I’m extremely fortunate to have a husband & family that enable me to put my career and my partners so high on my priority list. I honestly couldn’t do what I do on the road without my life-line back home. We’ve made a commitment to each other to support both of our careers, and have adopted a “work-life integration” motto (thanks for the term, Ed Kless). I never feel that I’m taking away from my home life by putting so much of myself into work – instead, I’ve got a built-in motivator cheering me on (and me him) each step of the way.

Throughout these daunting marathon days, as I’d drive from meeting to meeting, to hotel, to airport, I got to share the great news of another awesome visit. Each time I was reminded (as usual) that it’s moments like those that motivate me to keep going, and affirm why every flight, every mile, every early morning, and every tuna packet are just adding fuel to my fire.

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Earning Customer Loyalty

This time last year, my amazing fiancé (now husband) surprised me for my birthday with a 6-month coaching package from an online fitness coach I’d been obsessed with following for several months through various Social channels. For once, a fitness persona who uses hashtags like “#TeamPants” & “#MyMomFollowsMe”, and is 100% focused on bettering herself and anyone who will follow. It’s not an overstatement to say that Sarah Bowmar has changed my life.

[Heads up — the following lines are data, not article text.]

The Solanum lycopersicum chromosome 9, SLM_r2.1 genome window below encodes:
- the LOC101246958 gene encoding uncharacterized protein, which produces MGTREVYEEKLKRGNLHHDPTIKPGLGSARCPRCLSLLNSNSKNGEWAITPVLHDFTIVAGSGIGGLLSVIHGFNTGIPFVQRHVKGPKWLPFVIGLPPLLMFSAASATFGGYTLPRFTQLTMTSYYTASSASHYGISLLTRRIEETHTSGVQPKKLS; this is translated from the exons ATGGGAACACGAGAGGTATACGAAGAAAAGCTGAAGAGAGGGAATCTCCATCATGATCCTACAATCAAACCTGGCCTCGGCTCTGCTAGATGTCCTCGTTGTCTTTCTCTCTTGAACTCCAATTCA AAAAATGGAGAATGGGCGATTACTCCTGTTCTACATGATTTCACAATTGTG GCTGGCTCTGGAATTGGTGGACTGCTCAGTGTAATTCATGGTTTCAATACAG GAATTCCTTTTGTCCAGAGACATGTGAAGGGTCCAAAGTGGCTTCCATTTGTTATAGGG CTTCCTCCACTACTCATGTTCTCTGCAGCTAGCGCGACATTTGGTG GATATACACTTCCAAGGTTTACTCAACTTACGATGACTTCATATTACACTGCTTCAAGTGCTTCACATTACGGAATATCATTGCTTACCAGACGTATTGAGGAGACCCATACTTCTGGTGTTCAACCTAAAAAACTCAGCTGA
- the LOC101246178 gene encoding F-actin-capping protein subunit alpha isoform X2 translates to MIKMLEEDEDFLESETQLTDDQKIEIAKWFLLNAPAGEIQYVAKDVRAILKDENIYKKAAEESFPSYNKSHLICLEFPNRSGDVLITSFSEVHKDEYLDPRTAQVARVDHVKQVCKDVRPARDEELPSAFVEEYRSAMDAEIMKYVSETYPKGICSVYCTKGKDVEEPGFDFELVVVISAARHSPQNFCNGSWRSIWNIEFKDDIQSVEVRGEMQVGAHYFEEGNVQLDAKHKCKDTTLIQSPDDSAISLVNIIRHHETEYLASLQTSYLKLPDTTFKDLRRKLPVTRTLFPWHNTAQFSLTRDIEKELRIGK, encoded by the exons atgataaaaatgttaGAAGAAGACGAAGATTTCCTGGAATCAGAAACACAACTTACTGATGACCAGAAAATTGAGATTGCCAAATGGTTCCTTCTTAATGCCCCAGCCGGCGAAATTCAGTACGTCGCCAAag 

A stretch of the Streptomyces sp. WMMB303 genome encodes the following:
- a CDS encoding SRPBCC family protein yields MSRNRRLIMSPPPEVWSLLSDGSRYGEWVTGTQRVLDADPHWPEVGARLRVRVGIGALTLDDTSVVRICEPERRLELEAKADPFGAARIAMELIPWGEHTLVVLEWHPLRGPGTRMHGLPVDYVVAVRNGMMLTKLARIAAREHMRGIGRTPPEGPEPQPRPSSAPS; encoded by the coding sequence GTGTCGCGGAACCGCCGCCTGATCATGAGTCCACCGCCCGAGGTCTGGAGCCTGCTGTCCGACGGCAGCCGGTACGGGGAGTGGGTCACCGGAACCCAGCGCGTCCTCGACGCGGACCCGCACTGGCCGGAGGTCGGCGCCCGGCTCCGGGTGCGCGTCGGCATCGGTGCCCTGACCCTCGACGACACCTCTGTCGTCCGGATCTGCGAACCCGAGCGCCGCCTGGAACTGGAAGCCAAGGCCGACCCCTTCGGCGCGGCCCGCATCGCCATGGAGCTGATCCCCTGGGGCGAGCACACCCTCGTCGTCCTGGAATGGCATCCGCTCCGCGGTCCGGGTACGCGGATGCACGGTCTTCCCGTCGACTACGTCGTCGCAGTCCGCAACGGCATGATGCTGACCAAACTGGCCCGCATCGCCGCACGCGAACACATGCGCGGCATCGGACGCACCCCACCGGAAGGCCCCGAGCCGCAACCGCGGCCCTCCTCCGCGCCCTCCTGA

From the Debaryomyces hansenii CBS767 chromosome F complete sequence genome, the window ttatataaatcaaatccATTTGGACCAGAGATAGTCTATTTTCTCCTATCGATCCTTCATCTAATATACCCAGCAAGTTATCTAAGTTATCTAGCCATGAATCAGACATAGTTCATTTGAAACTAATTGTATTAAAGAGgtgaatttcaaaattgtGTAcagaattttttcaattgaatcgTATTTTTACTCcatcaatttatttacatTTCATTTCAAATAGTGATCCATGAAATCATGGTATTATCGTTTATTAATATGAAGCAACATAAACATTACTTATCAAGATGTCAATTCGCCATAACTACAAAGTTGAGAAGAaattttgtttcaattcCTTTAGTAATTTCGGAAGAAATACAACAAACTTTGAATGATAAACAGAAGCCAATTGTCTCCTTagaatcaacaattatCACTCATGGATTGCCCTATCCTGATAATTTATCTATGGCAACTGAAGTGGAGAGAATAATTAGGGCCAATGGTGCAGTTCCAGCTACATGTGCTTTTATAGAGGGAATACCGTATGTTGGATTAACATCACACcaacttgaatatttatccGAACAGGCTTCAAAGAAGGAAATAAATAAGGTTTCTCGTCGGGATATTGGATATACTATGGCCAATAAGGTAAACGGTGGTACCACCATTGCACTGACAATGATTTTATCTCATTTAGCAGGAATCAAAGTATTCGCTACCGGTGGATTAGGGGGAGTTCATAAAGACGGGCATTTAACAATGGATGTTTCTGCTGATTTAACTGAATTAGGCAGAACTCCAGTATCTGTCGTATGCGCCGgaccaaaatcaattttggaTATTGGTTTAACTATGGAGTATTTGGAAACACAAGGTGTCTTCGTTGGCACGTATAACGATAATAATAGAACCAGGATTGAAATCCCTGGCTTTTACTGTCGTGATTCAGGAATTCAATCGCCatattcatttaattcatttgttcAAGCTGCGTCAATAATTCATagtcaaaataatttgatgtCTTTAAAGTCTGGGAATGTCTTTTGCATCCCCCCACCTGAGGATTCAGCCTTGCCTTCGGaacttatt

Upon first look at the program (meal plan + cardio + weight training routines), I was completely overwhelmed & remember telling Brian “there’s no way I can actually do this while traveling like I do”. But for anyone who has spent any time with me on the road this past year, it’s clear that where there’s a will, there’s a way – and I’ve made it happen. Even if that means living out of a cooler in a hotel room, or eating MRE-style tuna pouches while driving across Southern Illinois.

But I promise, this isn’t a blog about fitness – in fact, one of the things I respect so much about Sarah has nothing to do with fitness at all – it has to do with her ability to earn customer loyalty – and that’s something we all can agree is a highly sought after skill…

From the moment I discovered Sarah, I was hooked – skimming through all her Instagram posts, Tweets, YouTube videos, and diligently saving her newsletter workouts to cobble together some of the most challenging workouts I’ve ever done – all with material she provides to followers for free. I remember for a split second thinking “why do I need her coaching package, I have everything she does already?”, but I underestimated her – and myself.